ought to (usage similar to "should") (модальный глагол, указываю­щий на долженствование, моральный долг, упрек) должен, следует I think I ought to help them. He ought not to have spoken to her like that.

pile n груда, куча; кипа a pile of books (paper, clothes, etc.); pile vt сваливать, складывать в кучу

borrow vt брать в долг, занимать to borrow books (money, etc.) from smb

equal а равный, одинаковый equal parts (sides; rights, etc.) He has no equal in chess, unequal а неравный; (in)equality n (не) равенство; equally adv равно, в равной степени to be equally good (clever; sur­prised, interested, etc.) He knows French and English equally well.

fuss n суета; суетливость (из-за пустяков) What is all this fuss about? Phr. make a fuss (about smth/of smb) суетиться, волноваться (из-за чего-л, вокруг кого-л); fuss vi суетиться, волноваться (по пус­тякам); fussy а суетливый, беспокойный (о человеке) to be fussy about one's health (children, clothes, food, etc.)

room n (lit. & fig.) место, пространство There is room enough for everybody here. There is no room for doubts. Phr. make room (for smb) потесниться, подвинуться, освободить место Не moved to make room tor two more people.

annoy vt раздражать, надоедать Не annoyed us with his silly ques­tions. She was annoyed with the child, annoyance n раздражение, до­сада, неприятность; annoying а раздражающий, докучающий an an­noying person (habit, etc.)

treat vt обращаться с (кем-л), относиться к (кому-л/чему-л) to treat smb well (badly, kindly, with attention, etc.); to treat smb as a child (friend, stranger, etc.); to treat smth lightly (seriously, etc.) He treated my words as a joke. treatment n обращение, обхождение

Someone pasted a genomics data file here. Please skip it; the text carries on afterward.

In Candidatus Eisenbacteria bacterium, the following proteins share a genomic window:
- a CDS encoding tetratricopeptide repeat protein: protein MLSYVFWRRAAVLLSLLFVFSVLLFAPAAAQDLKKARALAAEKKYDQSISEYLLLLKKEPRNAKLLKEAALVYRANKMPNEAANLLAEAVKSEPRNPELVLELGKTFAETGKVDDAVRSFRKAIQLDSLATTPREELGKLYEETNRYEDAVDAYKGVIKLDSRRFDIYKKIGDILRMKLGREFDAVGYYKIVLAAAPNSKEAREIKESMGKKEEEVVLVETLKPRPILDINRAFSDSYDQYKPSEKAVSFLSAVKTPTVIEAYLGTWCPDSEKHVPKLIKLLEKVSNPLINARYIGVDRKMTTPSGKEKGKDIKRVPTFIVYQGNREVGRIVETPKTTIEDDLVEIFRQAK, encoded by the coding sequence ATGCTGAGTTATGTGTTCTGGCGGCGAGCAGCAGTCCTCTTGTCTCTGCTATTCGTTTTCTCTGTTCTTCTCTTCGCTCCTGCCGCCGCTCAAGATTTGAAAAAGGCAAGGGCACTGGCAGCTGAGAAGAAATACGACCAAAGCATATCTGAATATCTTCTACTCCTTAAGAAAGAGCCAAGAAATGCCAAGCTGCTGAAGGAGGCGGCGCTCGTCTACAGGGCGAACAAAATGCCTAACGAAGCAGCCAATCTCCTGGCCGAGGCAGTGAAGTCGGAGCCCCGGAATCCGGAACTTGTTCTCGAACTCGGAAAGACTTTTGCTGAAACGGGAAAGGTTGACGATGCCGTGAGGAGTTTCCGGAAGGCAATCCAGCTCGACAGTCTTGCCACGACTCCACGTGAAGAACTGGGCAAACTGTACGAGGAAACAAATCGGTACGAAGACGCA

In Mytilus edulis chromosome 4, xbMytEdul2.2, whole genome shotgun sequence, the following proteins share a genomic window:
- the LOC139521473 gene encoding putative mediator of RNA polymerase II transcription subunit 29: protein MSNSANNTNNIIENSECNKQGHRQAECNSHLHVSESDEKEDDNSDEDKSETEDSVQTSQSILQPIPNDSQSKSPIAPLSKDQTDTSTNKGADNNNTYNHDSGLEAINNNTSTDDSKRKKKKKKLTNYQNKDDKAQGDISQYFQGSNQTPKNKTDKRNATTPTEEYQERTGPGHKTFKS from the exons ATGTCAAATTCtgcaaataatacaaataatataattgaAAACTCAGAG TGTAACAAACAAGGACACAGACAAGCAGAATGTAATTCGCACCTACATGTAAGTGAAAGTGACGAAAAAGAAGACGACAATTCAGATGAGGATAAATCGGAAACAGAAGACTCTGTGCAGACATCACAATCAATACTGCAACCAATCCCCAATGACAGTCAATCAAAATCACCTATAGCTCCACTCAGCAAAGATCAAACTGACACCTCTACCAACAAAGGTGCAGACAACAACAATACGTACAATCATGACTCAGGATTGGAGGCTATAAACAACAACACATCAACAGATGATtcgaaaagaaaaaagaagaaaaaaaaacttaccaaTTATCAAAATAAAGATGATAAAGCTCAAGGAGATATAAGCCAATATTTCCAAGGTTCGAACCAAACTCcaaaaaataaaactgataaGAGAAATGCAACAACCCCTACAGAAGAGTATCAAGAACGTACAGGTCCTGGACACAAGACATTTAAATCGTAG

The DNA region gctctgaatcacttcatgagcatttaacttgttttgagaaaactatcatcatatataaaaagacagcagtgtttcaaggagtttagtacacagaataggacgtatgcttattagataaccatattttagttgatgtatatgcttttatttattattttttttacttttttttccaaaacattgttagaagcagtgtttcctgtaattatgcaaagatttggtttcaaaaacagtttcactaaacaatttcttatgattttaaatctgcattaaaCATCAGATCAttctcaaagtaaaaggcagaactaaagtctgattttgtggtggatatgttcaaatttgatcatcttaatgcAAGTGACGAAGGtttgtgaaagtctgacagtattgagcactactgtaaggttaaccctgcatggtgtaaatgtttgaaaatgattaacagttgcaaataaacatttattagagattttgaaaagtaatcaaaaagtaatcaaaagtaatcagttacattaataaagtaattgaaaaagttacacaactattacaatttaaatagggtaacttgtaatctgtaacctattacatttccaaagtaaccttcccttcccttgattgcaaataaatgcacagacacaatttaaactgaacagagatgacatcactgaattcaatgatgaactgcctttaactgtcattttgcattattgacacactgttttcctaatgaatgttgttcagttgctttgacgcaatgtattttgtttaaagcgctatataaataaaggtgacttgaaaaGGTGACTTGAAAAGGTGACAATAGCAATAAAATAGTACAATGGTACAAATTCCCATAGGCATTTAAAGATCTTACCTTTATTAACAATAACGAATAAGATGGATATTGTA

as if=as though conj как если бы Не looks (looked) as if he were ill.

suspect vt подозревать I suspect (that) they know all about our ar­rangement. Phr. suspect smb of smth (doing smth) подозревать кого-л в чем-л; suspicion n подозрение to be under (above) suspicion быть под подозрением (вне подозрения); suspicious а подозрительный, вызы­вающий подозрение a suspicious look (character, etc.); to be suspicious of smb относиться к кому-л с подозрением

since conj так как, поскольку Since he is absent we'd better put off the discussion.

sense n 1. чувство; ощущение The five senses are sight (зрение), hearing (слух), smell (обоняние), taste (вкус) and touch (осязание). Phr. a sense of duty (humour, proportion, etc.) чувство долга (юмора, меры и т.п.) 2. смысл, значение; благоразумие There is much (little, no, etc.) sense in his words (in what he says; in discussing the question now, etc.); What's the sense of doing that? Phr. common sense здравый смысл She showed a lot of common sense. Talk sense говорить по су­ществу дела You'd better listen to him, he is talking sense. The telegram did not make sense, sensible а (благо)разумный a sensible man (idea, suggestion, solution, etc.); sensible advice (words, etc.) senseless а не­благоразумный, бессмысленный

include vt включать; заключать, содержать в себе Не was includ­ed in the delegation. The price for the goods includes packing.